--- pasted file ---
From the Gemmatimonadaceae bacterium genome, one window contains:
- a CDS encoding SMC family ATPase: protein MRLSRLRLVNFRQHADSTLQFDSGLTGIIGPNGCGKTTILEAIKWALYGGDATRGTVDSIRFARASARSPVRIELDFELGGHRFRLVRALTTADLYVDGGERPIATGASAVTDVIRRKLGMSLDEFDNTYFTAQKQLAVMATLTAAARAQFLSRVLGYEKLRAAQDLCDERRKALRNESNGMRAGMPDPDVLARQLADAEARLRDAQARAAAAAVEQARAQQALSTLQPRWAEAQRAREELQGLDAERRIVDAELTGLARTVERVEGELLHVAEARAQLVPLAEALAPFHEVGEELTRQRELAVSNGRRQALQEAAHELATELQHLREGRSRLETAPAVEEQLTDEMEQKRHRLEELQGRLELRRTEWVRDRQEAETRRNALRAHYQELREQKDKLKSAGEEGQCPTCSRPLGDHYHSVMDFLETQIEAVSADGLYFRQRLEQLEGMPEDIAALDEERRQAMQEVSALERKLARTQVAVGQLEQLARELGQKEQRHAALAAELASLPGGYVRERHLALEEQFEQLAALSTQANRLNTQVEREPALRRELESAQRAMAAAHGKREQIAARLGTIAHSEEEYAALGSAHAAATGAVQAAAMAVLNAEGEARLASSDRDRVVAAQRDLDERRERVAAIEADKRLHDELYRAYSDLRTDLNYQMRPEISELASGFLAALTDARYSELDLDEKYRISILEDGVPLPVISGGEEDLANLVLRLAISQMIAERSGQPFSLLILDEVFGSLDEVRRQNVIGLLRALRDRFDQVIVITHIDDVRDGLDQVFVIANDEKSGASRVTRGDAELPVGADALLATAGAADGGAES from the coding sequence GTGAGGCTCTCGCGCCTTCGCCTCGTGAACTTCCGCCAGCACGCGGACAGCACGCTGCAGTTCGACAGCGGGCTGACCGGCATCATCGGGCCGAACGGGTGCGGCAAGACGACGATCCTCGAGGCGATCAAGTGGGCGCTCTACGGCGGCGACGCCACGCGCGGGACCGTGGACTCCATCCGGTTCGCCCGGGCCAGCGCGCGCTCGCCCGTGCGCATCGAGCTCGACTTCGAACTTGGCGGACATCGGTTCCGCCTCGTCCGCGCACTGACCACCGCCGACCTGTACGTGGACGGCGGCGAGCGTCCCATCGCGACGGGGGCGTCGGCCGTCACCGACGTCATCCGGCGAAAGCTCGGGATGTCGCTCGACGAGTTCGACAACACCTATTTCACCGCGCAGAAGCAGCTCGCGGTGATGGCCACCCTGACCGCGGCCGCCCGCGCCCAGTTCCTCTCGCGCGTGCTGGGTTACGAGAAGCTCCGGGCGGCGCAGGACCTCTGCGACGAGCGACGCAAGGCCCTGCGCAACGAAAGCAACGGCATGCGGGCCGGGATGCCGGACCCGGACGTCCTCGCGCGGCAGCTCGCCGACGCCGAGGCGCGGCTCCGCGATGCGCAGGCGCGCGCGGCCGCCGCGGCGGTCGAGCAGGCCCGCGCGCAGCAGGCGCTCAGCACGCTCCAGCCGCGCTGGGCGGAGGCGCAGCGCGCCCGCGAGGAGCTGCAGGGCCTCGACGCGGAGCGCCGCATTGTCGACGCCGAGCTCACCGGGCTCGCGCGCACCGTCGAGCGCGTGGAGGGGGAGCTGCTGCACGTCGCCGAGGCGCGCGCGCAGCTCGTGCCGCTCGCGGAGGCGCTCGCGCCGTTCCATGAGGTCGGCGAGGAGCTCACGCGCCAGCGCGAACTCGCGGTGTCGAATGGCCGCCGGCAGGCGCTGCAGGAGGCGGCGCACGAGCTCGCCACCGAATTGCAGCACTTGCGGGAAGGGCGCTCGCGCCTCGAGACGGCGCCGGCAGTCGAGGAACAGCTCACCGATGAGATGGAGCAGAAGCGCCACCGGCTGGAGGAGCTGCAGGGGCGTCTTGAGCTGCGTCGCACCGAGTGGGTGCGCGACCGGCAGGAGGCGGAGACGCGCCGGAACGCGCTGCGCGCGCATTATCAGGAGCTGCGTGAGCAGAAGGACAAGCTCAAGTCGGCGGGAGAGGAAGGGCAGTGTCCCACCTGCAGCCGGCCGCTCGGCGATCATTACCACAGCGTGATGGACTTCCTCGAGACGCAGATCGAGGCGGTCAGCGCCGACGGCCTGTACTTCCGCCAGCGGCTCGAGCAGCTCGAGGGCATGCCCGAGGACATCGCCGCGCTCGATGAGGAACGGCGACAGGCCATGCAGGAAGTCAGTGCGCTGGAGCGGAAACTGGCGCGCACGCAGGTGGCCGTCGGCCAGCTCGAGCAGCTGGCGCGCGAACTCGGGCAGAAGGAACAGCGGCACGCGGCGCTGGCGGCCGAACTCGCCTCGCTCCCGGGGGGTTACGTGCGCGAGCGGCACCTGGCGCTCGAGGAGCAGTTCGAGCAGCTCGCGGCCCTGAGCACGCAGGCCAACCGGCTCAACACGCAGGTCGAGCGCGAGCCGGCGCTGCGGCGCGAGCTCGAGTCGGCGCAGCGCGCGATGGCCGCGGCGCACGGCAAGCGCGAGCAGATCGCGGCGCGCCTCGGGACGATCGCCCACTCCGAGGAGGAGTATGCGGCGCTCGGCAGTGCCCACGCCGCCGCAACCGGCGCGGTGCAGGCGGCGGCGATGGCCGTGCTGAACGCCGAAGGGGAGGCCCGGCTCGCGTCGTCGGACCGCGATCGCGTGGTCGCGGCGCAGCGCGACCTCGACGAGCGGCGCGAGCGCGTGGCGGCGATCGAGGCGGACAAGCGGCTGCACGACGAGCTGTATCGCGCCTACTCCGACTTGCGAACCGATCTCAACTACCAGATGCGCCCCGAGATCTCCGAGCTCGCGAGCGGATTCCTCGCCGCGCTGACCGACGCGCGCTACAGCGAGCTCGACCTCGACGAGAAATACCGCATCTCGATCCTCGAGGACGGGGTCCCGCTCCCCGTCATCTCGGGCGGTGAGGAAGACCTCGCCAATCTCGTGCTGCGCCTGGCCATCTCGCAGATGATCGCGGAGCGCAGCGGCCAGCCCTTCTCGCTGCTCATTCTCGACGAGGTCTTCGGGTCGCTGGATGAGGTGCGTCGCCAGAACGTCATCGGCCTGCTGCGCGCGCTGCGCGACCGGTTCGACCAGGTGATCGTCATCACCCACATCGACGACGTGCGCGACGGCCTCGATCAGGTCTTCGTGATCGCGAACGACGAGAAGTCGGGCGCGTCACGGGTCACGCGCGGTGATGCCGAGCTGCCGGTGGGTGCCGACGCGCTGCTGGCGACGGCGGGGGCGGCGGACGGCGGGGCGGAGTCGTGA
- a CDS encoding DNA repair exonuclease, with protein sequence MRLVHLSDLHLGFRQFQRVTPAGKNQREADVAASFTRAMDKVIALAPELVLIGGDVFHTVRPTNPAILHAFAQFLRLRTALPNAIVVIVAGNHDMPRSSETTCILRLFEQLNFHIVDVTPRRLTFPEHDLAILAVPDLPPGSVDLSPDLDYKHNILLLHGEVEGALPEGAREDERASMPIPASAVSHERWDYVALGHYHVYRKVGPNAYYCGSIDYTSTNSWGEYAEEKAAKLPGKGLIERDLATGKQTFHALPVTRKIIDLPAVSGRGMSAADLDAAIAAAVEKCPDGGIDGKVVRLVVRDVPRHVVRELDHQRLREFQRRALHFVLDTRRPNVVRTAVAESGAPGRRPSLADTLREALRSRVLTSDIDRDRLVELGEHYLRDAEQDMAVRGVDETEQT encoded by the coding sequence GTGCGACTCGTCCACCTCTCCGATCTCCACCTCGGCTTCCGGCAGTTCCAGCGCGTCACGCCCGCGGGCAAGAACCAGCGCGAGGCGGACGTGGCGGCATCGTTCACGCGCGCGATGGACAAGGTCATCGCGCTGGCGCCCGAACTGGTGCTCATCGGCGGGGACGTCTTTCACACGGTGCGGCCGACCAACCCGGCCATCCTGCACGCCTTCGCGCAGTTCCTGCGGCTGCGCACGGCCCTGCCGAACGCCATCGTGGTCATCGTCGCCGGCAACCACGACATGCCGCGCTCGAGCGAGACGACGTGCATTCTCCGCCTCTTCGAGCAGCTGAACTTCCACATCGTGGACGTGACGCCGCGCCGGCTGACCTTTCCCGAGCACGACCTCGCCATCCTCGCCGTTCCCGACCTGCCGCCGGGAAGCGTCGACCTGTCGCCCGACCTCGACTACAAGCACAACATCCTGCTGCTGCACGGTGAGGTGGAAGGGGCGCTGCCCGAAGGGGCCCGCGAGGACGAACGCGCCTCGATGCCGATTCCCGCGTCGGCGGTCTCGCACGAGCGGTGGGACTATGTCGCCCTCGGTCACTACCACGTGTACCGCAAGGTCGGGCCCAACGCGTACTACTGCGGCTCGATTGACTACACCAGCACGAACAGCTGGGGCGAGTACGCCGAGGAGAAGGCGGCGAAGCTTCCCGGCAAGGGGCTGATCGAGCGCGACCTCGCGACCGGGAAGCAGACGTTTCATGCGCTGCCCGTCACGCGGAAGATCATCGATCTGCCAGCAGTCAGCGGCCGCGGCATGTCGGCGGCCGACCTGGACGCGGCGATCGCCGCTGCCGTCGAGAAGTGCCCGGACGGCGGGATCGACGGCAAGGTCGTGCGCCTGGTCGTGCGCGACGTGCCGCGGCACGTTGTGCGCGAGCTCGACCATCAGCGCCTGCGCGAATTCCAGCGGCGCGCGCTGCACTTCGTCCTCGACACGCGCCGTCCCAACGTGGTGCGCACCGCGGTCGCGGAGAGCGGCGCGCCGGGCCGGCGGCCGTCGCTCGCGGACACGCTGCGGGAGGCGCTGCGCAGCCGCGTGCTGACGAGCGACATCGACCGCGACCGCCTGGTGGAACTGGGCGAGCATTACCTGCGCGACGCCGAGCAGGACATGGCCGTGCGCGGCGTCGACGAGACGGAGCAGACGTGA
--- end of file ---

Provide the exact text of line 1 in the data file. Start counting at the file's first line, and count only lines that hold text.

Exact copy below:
From the Gemmatimonadaceae bacterium genome, one window contains: